WATERTOWN, N.Y. (WWNY) - The city and its firefighters union met Thursday to discuss their years long dispute over how many firefighters need to be on duty.
Both sides stuck to their guns. If anything’s going to change, the next opportunity will be October 29, when firefighters and the city sit down to negotiate a new contract.
At issue: a long-standing requirement that 15 firefighters be on duty at all times.
During a 90 minute session Thursday, the two sides restated what each already knew. Firefighters see it as a safety issue, and 15 as the bare minimum. The city says it can’t afford that many.
“It’s an inherently dangerous job. The only way we have to mitigate that is through our minimum manning clause and at this point we’re happy with the way things are,” Dan Daugherty, union president, told 7 News Thursday.
“The current system is just not sustainable,” said Watertown’s mayor, Jeff Smith. “We have to reduce that manning so that it still provides a good fire service to our community in a safe manner, but saves us money.”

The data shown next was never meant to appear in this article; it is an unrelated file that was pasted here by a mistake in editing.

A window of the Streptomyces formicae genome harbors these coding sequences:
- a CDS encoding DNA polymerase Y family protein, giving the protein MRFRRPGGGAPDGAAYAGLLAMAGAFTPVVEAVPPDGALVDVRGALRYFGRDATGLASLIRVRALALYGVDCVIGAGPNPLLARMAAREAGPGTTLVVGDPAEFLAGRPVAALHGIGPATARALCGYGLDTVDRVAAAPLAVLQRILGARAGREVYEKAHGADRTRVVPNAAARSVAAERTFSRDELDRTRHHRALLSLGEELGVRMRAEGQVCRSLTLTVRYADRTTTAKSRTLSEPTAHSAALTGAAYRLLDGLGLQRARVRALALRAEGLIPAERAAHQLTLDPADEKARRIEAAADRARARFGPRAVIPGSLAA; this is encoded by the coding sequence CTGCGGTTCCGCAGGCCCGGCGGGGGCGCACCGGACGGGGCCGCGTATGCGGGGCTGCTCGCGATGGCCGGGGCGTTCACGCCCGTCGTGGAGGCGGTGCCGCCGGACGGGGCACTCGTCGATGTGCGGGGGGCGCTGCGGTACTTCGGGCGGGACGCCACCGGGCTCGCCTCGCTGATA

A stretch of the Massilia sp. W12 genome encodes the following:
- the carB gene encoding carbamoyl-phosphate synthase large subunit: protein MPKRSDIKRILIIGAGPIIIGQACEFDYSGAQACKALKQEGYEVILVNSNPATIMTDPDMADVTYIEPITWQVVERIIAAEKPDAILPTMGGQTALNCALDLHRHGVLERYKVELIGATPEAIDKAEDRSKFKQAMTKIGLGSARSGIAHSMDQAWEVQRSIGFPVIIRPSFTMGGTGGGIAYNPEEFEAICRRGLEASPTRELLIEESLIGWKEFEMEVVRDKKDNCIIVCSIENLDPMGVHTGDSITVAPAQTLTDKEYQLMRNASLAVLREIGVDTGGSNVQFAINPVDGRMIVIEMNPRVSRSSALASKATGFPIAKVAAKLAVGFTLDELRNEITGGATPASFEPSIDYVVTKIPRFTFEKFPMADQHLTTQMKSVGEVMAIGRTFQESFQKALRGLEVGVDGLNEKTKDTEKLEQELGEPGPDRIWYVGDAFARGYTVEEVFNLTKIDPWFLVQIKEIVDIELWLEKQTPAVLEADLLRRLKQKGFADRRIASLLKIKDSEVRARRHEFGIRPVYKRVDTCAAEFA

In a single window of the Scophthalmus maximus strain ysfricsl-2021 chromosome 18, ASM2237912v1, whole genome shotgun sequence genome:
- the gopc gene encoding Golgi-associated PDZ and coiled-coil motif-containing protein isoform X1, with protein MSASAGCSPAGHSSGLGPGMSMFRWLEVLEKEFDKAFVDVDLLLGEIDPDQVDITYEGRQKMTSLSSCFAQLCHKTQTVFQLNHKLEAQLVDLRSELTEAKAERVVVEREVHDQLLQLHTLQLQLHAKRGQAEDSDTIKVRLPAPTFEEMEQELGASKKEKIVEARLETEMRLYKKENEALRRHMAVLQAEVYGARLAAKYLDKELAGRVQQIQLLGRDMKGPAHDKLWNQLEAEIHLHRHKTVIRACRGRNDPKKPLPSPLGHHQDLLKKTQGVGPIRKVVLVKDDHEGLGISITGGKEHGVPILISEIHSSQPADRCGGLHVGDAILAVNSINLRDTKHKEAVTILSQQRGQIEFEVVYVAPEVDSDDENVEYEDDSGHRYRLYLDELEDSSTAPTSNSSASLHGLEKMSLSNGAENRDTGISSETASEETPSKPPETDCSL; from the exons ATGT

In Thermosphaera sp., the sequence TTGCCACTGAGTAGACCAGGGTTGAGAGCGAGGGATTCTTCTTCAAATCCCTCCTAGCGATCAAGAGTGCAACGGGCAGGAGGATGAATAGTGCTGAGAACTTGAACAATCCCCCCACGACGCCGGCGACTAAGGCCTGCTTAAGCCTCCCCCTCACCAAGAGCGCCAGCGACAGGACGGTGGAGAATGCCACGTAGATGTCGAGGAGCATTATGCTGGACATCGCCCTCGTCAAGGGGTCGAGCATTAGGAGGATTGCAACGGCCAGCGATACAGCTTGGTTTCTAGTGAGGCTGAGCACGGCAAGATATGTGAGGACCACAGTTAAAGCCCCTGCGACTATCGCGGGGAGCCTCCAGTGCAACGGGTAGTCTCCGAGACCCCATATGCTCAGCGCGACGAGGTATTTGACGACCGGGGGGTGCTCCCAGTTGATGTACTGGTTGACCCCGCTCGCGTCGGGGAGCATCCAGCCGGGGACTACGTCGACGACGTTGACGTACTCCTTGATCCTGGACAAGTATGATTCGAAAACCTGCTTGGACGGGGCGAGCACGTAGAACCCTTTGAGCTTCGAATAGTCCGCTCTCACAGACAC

The city has lost the legal fight over minimum manning, a fight which took years in the courts and cost the city a lot of money.
“I would hope the dollars and cents would start to build up and prove to them they’re not going to get any farther with their strong arm tactics and that actual back and forth negotiation needs to take place,” Daugherty said.
Smith told a reporter the city’s finances are not strong - state aid down by $900,000, pension costs for police and firefighters up by $600,000, sales tax revenue down half a million dollars.
And then in 2029, the city’s contract to sell hydro-electricity ends.
“It’s either going to be a negotiated way of reducing or what’s gonna happen in 2029 when $6 million revenue is gone and the fire department is at the same size, there will be a reckoning,” Smith said.
“And there will be an overwhelming tax increase.”